No more boundary countback as ICC changes Super Over regulations

The unprecedented conclusion to the 2019 men’s World Cup final has prompted an ICC rule change, putting an end to boundary countback as a way of deciding knockout games.

After board meetings in Dubai, the ICC resolved that in semi-finals and finals in future global tournaments, if the teams score the same number of runs in their Super Overs, the Super Over will be repeated until one team wins.

Had the new rules been in place for the 2019 final, England and New Zealand would have played another Super Over, rather than the game being decided on the technicality of England having scored more boundaries over the course of the final.

An ICC statement said that the change was “in keeping with the basic principle of scoring more runs than the opponent to win,” and added that both its cricket committee and the chief executives’ committee agreed the Super Over represented an “exciting and engaging conclusion” to a game.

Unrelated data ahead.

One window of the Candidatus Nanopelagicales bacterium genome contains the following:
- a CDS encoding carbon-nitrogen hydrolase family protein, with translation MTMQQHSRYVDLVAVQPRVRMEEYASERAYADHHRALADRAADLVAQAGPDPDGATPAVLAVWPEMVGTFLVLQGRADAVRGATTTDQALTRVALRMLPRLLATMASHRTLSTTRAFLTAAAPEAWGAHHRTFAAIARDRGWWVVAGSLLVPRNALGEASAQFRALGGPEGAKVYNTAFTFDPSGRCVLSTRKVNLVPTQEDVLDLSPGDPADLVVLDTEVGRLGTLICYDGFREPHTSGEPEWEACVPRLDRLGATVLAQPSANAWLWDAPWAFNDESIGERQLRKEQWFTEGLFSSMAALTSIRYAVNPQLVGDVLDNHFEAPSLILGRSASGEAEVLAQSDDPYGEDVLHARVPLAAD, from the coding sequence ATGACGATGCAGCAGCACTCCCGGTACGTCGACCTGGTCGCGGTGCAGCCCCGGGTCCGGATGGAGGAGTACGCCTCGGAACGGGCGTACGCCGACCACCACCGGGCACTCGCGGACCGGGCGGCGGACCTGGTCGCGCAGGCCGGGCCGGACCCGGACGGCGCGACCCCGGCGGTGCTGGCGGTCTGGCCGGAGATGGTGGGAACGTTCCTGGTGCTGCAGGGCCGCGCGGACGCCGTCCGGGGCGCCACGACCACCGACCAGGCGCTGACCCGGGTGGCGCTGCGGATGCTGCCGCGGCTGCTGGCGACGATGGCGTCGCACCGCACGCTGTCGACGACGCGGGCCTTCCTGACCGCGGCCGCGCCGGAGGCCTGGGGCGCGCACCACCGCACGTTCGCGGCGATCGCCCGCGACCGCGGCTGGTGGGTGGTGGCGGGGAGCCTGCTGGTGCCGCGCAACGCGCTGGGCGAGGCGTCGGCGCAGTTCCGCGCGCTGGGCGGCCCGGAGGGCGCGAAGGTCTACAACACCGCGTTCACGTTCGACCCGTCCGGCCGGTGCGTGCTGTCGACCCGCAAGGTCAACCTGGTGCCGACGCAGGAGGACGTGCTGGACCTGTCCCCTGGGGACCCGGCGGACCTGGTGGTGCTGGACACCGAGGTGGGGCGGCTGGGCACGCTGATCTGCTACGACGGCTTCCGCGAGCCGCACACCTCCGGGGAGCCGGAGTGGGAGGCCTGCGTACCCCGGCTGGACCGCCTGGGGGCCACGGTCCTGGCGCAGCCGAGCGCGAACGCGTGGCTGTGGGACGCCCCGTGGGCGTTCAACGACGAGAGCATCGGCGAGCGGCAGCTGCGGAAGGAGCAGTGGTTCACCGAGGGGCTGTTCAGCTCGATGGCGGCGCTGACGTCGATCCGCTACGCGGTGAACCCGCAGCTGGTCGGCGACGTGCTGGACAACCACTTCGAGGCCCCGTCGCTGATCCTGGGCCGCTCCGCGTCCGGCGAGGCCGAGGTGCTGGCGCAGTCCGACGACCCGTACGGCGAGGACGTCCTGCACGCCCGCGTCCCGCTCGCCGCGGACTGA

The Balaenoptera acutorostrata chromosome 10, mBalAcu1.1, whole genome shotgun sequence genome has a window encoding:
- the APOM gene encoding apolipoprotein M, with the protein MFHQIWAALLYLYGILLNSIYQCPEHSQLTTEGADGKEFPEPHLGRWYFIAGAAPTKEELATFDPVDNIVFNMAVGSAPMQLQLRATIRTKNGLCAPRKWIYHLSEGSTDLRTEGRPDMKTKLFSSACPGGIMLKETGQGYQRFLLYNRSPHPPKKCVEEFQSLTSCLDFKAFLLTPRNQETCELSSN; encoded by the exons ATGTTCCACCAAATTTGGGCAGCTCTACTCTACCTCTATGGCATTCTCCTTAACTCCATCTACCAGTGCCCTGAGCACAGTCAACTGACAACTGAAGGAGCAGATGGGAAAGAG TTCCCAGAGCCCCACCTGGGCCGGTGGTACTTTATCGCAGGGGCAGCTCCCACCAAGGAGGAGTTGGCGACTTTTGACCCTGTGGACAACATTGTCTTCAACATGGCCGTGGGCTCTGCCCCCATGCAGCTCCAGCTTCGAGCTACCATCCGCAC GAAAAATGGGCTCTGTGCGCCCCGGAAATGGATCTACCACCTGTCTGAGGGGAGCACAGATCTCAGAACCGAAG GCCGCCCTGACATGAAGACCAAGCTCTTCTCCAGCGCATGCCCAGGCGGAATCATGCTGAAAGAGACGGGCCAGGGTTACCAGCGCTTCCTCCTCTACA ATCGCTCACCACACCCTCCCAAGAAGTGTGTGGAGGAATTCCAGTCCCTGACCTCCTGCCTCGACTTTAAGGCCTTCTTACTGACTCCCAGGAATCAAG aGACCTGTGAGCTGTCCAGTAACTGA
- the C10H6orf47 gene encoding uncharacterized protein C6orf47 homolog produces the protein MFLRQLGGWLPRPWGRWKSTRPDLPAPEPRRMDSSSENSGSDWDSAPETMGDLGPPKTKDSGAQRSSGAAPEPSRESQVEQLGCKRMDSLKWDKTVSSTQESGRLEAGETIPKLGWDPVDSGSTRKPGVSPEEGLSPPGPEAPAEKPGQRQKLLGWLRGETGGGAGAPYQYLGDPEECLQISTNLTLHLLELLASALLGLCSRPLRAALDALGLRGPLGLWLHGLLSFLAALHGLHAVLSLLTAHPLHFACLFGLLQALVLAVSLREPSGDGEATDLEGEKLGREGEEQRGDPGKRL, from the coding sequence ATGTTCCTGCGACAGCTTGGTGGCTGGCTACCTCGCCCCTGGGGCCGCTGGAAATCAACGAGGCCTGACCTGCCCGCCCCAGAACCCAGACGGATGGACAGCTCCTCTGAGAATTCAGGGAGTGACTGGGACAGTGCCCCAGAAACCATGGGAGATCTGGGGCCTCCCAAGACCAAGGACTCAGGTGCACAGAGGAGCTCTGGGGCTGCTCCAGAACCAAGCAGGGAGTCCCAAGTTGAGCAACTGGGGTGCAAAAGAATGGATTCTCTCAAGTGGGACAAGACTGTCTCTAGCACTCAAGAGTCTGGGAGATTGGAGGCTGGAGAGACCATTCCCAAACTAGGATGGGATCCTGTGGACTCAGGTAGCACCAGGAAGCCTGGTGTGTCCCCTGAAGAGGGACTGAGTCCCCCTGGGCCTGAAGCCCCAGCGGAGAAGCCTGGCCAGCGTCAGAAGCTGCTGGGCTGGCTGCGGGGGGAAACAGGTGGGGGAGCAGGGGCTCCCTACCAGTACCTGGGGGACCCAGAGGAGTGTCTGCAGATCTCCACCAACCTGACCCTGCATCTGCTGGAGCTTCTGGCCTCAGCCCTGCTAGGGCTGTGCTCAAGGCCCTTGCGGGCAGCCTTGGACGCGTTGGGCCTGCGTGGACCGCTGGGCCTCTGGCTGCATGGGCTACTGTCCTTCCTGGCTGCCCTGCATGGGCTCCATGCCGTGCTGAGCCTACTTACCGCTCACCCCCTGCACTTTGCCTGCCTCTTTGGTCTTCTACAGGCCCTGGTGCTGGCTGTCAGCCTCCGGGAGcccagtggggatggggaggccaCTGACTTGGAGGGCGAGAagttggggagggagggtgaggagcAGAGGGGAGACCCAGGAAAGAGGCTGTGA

The Super Over will also now be in place for every game in both 20-over and 50-over World Cups, having previously only applied in the knockout stages. In the group stages of a tournament, if a Super Over is tied then the match result will be logged as a tie.

The news drew a wry response from Jimmy Neesham, the New Zealand allrounder who faced five of his side’s six balls in the Super Over and who was left crestfallen amid England’s celebrations, after his team-mate Martin Guptill had been run out going for the winning run.

“Next on the agenda: Better binoculars for the ice spotters on the Titanic,” wrote Neesham on Twitter.

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